Figure 4: Showing all the available compiled mass balance data including glaciologioal, geodetic, remote sensing studied by different organizations for the period
1999 to 2011. Scatter plot (red symbol) in the figure representing the mean mass balance tor both (Chhota Shigri and Hamta) the glaciers for same years. Red line
(behind green line) representing the mean geodetic mass balance year-1 during 1999 to 2011 for whole Lahaul-Spiti region, Green Ilne represents mean mass bal-
ance year-1 using remote sensing between same time periods for the same study region. Black dashed line showing the mean values of mass balance during 2004
to 2011. Violet and pink lines are representing the mass balance values between 1999 to 2004 using two different hypothesis (Hypothesis 1 and HypOlheSiS 2) over
the same region. Error ranges are not shown lI’l this figure.
Discussion and Conclusion
Above discussed findings, arguments and information’s about
glaciers and changing pattern of climate strongly supports the
imbalanced health of Lahaul-Spiti glaciers as well as the western
Himalayan glaciers. Most of the study attempted in Lahaul-Spiti
(western Himalaya) till date showed a consistent sign of retreating
phase [17,l8,20,32,33].
In the past decade, almost every year glaciers have experienced
negative mass budget (Figures 2 and 4). However error assessment
of the measurements should be mentioned for better correlations.
Uncertainty assessed mass balance data are available for Chhota Shigri
glacier [20,29]. In case of Hamta glacier, mass balances are negative all
the time and sometimes high, One of the possible reason, may be the
glacier was probably surveyed only in their lower part (which is not
always clearly mentioned in sources), making the glacier-wide mass
balance biased negatively [20]. For this glacier, geodetic mass balance
was of -0.45 1 0.16 m we year” during 1999-2011 [20], whereas the
glaciological mass balance was -1.46 m w.e. year‘ during 2000-2009
[19],
In order to get a better comparison of the above reviewed
assessments over Lahual—Spiti glaciers, we have compiled and tried
to give a linkage to the recent available results of mass balances and
weather. Figure 4 showing all the available compiled mass balance data
including glaciological, geodetic, remote sensing studied by difierent
organizations [17-20,2933]. Scatter plot in the Figure 4 represents
the mean mass balance of both Chhota Shigri and Hamta glaciers
for matching years. More or less similar results have observed during
1999 to 2011 (red and green line; Figure 4) [17,20]. Two hypotheses
(Hypothesis 1 and Hypothesis 2 in Figure 4) used to estimate the mass
balance over this region between 1999 to 2004 (pink and violet line;
Figure 4) [33]. Both the results are quite similar (-0.85 and -0.69 m w.e.,
Figure 4). However, all the values of mass balance for same years are not
corresponding to the geodetic or remote sensing method, but it is clear
that the two glaciers are also behaving like other Lahaul-Spiti glaciers
with time. Hence, glaciers of Lahaul-Spiti are losing mass.
Based on the above review it has been confirmed that temperature
of the Himachal Pradesh region is increasing [6,l5,2l,23,35],
simultaneously the precipitation is decreasing [23,34,36]. Consequently,
IMD data for the last decades indicate that temperature also increasing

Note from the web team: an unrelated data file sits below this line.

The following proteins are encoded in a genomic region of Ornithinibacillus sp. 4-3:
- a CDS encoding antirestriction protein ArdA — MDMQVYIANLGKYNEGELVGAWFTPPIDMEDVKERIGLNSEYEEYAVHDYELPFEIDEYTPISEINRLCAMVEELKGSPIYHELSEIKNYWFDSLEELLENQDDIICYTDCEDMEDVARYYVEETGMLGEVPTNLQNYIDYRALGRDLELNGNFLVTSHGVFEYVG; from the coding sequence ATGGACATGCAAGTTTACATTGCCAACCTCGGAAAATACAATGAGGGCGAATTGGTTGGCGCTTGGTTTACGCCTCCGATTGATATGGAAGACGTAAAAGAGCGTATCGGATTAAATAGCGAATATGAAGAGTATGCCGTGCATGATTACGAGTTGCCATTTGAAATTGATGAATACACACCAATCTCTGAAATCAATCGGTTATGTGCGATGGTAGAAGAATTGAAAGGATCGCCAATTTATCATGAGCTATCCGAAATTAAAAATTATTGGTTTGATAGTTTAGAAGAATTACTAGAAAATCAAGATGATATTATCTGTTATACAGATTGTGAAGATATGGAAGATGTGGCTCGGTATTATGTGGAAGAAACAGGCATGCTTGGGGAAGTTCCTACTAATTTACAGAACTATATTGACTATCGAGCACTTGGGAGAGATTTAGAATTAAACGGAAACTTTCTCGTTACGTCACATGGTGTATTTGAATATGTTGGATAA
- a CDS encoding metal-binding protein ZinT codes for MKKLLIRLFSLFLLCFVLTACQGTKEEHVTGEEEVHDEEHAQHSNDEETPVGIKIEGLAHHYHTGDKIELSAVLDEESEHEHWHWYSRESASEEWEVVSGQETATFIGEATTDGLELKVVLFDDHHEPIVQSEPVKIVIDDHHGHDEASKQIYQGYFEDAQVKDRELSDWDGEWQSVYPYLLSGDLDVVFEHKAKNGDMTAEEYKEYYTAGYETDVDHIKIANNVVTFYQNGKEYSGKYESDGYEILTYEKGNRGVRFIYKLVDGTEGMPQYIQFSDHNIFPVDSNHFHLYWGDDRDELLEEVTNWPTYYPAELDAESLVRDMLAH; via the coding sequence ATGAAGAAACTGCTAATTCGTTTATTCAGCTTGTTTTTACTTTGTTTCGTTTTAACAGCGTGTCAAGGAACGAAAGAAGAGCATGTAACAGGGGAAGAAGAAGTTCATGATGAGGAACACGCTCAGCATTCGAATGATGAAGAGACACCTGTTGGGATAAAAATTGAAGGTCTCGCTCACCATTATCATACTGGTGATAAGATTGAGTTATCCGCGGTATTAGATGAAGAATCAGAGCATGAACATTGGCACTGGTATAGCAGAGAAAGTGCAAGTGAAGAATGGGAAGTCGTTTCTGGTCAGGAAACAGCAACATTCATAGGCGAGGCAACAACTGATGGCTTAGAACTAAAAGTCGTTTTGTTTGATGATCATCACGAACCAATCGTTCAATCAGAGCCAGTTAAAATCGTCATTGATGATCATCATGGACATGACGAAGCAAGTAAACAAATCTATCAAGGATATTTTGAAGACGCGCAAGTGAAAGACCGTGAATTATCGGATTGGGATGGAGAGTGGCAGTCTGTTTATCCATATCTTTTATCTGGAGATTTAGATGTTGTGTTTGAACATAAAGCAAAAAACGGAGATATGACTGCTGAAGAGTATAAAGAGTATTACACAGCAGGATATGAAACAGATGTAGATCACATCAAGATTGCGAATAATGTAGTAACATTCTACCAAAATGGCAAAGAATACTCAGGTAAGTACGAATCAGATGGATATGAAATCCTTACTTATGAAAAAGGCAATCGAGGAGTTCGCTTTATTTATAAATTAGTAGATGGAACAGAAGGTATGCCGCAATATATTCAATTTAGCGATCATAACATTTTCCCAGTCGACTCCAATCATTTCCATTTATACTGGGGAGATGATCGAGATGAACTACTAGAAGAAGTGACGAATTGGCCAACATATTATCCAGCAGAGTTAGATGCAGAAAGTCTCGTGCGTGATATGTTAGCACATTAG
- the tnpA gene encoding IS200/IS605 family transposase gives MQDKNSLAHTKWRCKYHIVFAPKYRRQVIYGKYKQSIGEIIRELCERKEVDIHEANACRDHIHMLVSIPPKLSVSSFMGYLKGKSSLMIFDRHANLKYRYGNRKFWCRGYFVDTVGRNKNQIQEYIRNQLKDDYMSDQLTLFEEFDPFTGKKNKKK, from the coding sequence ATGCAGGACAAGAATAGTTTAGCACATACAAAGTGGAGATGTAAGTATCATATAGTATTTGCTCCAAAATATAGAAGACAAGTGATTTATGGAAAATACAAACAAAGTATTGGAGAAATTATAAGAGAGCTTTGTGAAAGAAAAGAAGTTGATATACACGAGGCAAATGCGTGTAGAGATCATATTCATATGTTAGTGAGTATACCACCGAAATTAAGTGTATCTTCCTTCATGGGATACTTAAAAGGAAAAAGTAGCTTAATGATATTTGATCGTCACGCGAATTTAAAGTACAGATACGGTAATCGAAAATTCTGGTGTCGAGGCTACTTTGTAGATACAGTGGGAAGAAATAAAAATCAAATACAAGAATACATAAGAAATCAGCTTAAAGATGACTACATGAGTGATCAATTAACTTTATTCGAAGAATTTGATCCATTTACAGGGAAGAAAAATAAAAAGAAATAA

in entire country and there is huge variability in precipitation in
Himachal Pradesh (Table 2) [39-48]. Temperature and precipitation
are the two main governing factors of the glacier health. Sensitivity
test of modeled (temperature index) based mass balance indicates that
temperature change has afiected prominently on the glacier surface
as compare to precipitation. So here we predicted that glaciers of the
Lahual-Spiti region are losing mass due to change in weather pattern,
J Earth Sci Climat Change Climatology
LS
edimentology ISSN:2157-7617 JESCC. an open access journal

Citation: Mandal A, Ramanathan AL, AngchukT (2014)Assessment of Lahaul-Spiti (western Himalaya, India) Glaciers- An Oven/iew of Mass Balance
and Climate. J Earth Sci Climat Change S11:003. doi:10.4172/2157-7617.811-O03
Page 7 of 9
especially increasing air temperature which forms the key parameter of
glacier change with time.
However, with limited data sets we cannot asses the vivid climate
change and its impact on glacier health. Still the various available
data sets and information have helped us to identify the significant
correlation between the changing weather trends and glacier mass loss,
particularly during the past few decades in the Lahual-Spiti region. So,
it is essential to have long term glaciological mass balance, geodetic
mass balance as well as long-term climate data (from well distributed
climate stations network over the glacierized region) to get the inside
view of past, present and future climate-glacier interaction.
Acknowledgment
The authors are grateful to all the researchers who have worked and giving
valuable inputs to the scientific community. Authors thank Jawaharlal Nehru
University, New Delhi, India for providing all the facilities, Authors are thankful to all
the lab mates of Lab No-209 & 214 of School of Environmental Sciences, Jawaharlal
Nehru University. Authors are thankful to DST, GOI and our collaborators for their
support and the anonymous reviewer for his valuable comments.
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J Earth Sci Climat Change Climatology E Sedimentology ISSN:2157-7617 JESCC, an open access journal

Citation: Mandal A, Ramanathan AL, AngchukT (2014)Assessment of Lahaul-Spiti (western Himalaya, India) Glaciers- An Oven/iew of Mass Balance
and Climate. J Earth Sci Climat Change S11:003. doi:10.4172/2157—7617.S11—O03
Page 8 of 9
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Spiti (western Himalaya, India) Glaciers- An Overview of Mass Balance and
Climate. J Earth Sci Climat Change S11:003. doi:10 4172/21571617 S11—O03